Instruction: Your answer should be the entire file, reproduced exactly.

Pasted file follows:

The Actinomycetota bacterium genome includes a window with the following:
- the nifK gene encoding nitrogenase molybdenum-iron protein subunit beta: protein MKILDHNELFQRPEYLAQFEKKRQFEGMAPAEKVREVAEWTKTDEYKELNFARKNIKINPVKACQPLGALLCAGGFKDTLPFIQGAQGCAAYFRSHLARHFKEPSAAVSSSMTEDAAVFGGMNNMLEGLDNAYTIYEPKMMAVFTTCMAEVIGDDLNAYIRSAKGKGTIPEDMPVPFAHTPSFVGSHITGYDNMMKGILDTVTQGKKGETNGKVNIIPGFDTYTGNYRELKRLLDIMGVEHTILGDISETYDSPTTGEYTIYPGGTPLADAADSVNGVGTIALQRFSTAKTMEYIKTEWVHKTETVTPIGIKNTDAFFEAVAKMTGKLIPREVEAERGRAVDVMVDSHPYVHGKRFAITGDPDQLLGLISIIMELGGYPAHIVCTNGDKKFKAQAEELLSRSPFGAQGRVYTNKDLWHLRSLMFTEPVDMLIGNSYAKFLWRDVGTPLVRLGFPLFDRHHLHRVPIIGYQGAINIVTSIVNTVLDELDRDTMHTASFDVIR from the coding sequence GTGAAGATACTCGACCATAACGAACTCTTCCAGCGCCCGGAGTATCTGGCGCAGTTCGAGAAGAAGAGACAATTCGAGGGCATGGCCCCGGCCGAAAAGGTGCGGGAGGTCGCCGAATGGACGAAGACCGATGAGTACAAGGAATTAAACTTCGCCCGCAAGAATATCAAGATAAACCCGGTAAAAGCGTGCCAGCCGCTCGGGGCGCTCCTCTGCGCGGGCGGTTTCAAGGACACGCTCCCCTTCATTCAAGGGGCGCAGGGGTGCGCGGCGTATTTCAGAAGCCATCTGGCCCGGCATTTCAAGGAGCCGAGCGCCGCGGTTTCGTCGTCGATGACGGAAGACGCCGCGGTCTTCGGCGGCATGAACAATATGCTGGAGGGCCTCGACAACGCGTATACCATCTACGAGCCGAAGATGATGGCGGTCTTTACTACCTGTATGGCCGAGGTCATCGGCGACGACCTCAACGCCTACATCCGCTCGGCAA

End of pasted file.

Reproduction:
The Actinomycetota bacterium genome includes a window with the following:
- the nifK gene encoding nitrogenase molybdenum-iron protein subunit beta: protein MKILDHNELFQRPEYLAQFEKKRQFEGMAPAEKVREVAEWTKTDEYKELNFARKNIKINPVKACQPLGALLCAGGFKDTLPFIQGAQGCAAYFRSHLARHFKEPSAAVSSSMTEDAAVFGGMNNMLEGLDNAYTIYEPKMMAVFTTCMAEVIGDDLNAYIRSAKGKGTIPEDMPVPFAHTPSFVGSHITGYDNMMKGILDTVTQGKKGETNGKVNIIPGFDTYTGNYRELKRLLDIMGVEHTILGDISETYDSPTTGEYTIYPGGTPLADAADSVNGVGTIALQRFSTAKTMEYIKTEWVHKTETVTPIGIKNTDAFFEAVAKMTGKLIPREVEAERGRAVDVMVDSHPYVHGKRFAITGDPDQLLGLISIIMELGGYPAHIVCTNGDKKFKAQAEELLSRSPFGAQGRVYTNKDLWHLRSLMFTEPVDMLIGNSYAKFLWRDVGTPLVRLGFPLFDRHHLHRVPIIGYQGAINIVTSIVNTVLDELDRDTMHTASFDVIR from the coding sequence GTGAAGATACTCGACCATAACGAACTCTTCCAGCGCCCGGAGTATCTGGCGCAGTTCGAGAAGAAGAGACAATTCGAGGGCATGGCCCCGGCCGAAAAGGTGCGGGAGGTCGCCGAATGGACGAAGACCGATGAGTACAAGGAATTAAACTTCGCCCGCAAGAATATCAAGATAAACCCGGTAAAAGCGTGCCAGCCGCTCGGGGCGCTCCTCTGCGCGGGCGGTTTCAAGGACACGCTCCCCTTCATTCAAGGGGCGCAGGGGTGCGCGGCGTATTTCAGAAGCCATCTGGCCCGGCATTTCAAGGAGCCGAGCGCCGCGGTTTCGTCGTCGATGACGGAAGACGCCGCGGTCTTCGGCGGCATGAACAATATGCTGGAGGGCCTCGACAACGCGTATACCATCTACGAGCCGAAGATGATGGCGGTCTTTACTACCTGTATGGCCGAGGTCATCGGCGACGACCTCAACGCCTACATCCGCTCGGCAA